Saturday, February 6, 2016

The Questioner Within Me, Part IV — My Life and the Living Of It


Merode Altarpiece (Detail)
The Cloisters, New York 

When it comes to my weakness for confirmation bias, perhaps what I need to understand is that what I confirm—what I want to verify—represents my desires. 

My desires don't represent, in other words, a wish for what is true and what is right—they represent a wish for what I wish for

They are, in other words, of the self, and selfish. If I want to understand the idea of my non-desires prevailing over my desires, I have to be willing to pursue the via negativa—to go against myself. 

That means being suspicious of what I want to be true.

There's a fine line here, because eventually one develops, in the spiritual life and in the spiritual parts (in the organism) an instinctive sensation of what is true and right. This is different than an intellectual theory or opinion about what is true and right. Gurdjieff spoke often about this capacity for an organic, or, shall we say, integrated and essential understanding of what is true and right which first of all does not belong to me, and above all causes me to instinctively shy away from that which is untrue or wrong; and in this area, we can't treat it in quite the same way.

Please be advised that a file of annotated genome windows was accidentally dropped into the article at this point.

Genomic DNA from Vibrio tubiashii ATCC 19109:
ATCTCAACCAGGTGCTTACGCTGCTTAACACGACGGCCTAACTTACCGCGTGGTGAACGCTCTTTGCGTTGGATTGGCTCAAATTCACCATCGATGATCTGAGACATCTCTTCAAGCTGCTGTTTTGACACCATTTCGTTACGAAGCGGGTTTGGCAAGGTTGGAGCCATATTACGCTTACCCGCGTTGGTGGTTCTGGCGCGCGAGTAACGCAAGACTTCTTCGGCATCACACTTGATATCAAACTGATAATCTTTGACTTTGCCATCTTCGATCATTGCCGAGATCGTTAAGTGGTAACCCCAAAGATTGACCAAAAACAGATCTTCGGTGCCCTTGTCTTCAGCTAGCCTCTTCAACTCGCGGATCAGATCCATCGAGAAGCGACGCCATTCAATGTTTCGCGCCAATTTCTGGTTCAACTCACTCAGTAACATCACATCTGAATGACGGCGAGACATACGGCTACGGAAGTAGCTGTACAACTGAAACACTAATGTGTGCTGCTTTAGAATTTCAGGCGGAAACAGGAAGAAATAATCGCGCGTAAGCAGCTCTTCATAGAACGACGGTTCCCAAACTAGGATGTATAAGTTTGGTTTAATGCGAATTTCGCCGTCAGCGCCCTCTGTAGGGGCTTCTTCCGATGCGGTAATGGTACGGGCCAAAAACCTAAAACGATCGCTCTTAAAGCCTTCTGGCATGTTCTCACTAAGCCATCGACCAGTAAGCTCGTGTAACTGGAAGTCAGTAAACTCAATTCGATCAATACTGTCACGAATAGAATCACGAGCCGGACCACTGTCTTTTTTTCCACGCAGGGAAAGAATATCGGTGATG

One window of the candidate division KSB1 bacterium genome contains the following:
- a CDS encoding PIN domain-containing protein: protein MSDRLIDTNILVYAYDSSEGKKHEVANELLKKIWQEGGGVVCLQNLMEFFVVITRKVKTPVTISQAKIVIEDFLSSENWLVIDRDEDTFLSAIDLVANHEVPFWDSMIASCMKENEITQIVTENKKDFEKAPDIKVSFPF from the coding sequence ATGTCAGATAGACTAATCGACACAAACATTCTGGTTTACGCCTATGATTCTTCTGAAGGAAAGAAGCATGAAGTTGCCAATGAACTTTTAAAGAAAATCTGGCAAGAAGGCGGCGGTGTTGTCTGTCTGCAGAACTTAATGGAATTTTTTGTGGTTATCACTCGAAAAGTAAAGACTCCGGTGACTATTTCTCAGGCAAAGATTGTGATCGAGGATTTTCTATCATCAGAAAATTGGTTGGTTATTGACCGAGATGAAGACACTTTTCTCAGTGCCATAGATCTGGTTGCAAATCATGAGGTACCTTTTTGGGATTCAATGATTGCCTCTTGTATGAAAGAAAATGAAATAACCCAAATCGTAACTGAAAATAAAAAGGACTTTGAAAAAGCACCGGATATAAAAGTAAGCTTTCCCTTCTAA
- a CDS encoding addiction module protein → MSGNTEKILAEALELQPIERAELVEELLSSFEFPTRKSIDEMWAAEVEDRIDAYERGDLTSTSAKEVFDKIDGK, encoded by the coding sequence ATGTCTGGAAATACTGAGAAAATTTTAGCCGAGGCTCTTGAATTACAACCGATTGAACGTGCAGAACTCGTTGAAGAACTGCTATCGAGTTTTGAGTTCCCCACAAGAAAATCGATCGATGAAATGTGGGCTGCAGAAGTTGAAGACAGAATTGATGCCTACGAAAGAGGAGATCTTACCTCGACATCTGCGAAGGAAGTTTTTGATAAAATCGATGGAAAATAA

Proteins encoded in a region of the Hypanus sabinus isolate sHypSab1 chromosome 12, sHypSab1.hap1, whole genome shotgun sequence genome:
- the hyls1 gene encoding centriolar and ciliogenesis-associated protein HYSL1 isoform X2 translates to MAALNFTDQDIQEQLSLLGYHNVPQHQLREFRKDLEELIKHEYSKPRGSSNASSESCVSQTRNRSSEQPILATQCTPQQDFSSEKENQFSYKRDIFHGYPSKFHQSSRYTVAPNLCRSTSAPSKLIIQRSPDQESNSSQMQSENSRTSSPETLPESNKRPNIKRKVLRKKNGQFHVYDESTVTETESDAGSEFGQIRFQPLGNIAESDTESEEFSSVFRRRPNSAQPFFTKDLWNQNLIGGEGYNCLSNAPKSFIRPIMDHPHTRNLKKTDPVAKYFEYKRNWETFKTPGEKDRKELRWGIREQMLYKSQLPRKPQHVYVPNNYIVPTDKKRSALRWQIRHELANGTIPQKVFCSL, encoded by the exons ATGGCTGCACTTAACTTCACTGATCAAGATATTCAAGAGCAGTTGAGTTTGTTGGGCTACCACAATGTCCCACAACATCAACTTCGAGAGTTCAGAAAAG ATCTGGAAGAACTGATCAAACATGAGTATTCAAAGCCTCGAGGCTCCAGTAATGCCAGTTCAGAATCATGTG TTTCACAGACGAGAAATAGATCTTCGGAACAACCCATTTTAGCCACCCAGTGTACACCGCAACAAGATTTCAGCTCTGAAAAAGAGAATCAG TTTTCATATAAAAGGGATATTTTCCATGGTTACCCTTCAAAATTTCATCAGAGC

One can tell when the active sensation, the objective faculty, of discerning the right and the true, is present when all the following conditions are fulfilled:

1. One feels through abject and sincere humility the absolute fact of one's own nothingness;

2. One understands through direct sensation (not just thought) that one understands nothing, seeing one's own helplessness;

3. One feels an organic and sorrowful love for all of creation;

4. One understands that one must never take actions that will harm other living sentient Beings;

5. One experiences profound and comprehensive remorse of conscience for all of one's life and actions (organic shame);

6. One feels an anguished and irrevocable nostalgia for reunion with God.

When all of these inner conditions are fulfilled at the same time, one can know that one is in a state where the right and the true can be discerned. All of the above factors stand in contrast to my desires, which—unlike the above—are essentially selfish in nature. 

We can equally recast this question in terms of liking what "it" does not like—"it" being my ego. 

Somewhere within me there needs to be born a seed of perpetual return; and what it perpetually returns to is this sensation of my own nothingness, which engenders respect for life and for what is around me. 

Absent this respect, what I respect is myself alone, and that obsessive-compulsive reliance on self obscures both my life and the living of it.

Hosanna.






Lee van Laer is a senior editor at Parabola Magazine.

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